Smart Solution To Stop Needle Reuse Wins Design Impact Award
Healthcare providers reusing unsterilized syringes and needles cause more than 1.3 million infections around the world every year, according to the World Health Organization. Ignorance of the dangers and a lack of supplies means that the average syringe is reused four times in the developing world, says advocacy and education charity Safepoint.
The problem, which spreads bloodborne pathogens like hepatitis and
AIDS HIV (h/t and good catch to sexeducationforprudes), led healthcare designer David Swann and his team at the University of Huddersfield in the United Kingdom to come up with a simple and cheap visual aid.
They created a syringe coated with a color-changing dye that turns red when exposed to carbon dioxide. The so-called A Behavior-Changing (ABC) syringe is stored in a nitrogen-filled pack and starts changing color only when the pack is punctured or the syringe is removed. Read more below and see the video.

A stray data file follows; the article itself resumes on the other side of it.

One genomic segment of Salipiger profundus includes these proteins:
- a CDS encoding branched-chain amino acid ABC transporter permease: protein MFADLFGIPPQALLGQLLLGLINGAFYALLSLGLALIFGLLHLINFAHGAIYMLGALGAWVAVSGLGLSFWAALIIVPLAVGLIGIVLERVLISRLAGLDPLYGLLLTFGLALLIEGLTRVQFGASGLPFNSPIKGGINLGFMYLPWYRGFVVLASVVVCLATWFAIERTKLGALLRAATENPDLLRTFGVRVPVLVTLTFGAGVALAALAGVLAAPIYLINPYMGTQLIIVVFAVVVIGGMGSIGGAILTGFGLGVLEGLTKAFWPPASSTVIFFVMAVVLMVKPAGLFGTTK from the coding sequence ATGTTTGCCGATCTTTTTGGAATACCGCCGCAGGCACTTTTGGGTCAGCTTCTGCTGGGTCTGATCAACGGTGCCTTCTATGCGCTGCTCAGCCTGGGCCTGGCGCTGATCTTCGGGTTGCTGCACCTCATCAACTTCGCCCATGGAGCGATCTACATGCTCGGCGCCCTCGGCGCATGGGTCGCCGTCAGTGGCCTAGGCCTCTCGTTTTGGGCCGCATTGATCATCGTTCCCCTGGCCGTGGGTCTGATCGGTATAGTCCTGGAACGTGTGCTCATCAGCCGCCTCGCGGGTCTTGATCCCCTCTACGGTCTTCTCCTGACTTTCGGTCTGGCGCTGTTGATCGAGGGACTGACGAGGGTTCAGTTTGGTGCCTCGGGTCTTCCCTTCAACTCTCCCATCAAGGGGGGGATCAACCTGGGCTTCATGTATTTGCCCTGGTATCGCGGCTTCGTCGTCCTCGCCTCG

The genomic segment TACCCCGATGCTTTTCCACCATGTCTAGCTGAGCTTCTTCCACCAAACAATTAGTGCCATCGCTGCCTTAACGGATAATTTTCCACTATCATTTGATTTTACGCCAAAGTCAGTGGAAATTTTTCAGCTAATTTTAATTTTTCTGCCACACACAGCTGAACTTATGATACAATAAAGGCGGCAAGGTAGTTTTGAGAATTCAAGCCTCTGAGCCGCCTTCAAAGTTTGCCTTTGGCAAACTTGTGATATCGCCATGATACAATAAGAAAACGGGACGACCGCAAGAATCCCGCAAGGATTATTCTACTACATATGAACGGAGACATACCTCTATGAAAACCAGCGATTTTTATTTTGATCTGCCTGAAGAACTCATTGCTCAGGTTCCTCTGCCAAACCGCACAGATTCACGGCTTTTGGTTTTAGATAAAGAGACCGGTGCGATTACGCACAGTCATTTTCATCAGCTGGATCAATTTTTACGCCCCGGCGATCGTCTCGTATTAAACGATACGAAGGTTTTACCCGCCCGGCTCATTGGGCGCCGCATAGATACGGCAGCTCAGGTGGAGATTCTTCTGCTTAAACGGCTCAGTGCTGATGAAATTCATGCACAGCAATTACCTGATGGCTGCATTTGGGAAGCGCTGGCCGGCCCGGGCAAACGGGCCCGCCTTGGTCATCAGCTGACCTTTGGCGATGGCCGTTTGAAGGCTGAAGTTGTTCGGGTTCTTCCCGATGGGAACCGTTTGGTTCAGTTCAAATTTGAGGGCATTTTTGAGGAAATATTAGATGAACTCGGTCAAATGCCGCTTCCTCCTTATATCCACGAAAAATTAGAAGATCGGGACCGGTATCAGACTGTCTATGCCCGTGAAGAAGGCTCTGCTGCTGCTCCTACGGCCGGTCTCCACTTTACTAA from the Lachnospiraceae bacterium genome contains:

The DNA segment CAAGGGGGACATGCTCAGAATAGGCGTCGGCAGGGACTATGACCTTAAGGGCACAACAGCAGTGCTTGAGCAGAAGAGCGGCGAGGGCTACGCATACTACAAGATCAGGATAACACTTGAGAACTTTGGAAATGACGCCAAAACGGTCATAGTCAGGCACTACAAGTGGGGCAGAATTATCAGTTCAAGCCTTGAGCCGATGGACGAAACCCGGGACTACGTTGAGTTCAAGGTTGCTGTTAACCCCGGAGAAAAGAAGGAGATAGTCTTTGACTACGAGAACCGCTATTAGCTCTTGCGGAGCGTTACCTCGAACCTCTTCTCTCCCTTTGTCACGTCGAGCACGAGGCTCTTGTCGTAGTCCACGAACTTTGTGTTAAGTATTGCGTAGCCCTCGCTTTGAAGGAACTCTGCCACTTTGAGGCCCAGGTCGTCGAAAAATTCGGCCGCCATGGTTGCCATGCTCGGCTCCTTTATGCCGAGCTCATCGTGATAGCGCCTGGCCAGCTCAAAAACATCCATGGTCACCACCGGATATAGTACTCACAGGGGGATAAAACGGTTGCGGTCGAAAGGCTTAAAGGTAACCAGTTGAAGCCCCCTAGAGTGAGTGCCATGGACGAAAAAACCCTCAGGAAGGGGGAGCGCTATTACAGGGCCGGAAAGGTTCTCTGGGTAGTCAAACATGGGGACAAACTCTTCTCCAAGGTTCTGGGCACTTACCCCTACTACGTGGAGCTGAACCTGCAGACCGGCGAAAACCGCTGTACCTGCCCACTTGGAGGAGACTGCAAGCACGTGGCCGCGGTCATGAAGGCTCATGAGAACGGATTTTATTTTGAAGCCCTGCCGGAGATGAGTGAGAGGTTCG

Its creators say ABC syringe costs just 1 cent to produce, making it a solution that could be employed around the world. They hope the device will empower literate and illiterate patients to take control of their healthcare by saying no to injections given through red-colored syringes.
For their work that could change patient and healthcare provider behavior by triggering people’s innate sensitivity to risk through a persuasive color change, the International Council of Societies of Industrial Design awarded Swann’s team the 2013-2014 World Design Impact Prize on Feb. 28.
They estimate that the device could prevent 700,000 unsafe injections, save 6.5 million life years and $130 million in medical costs in India alone by its fifth year of deployment.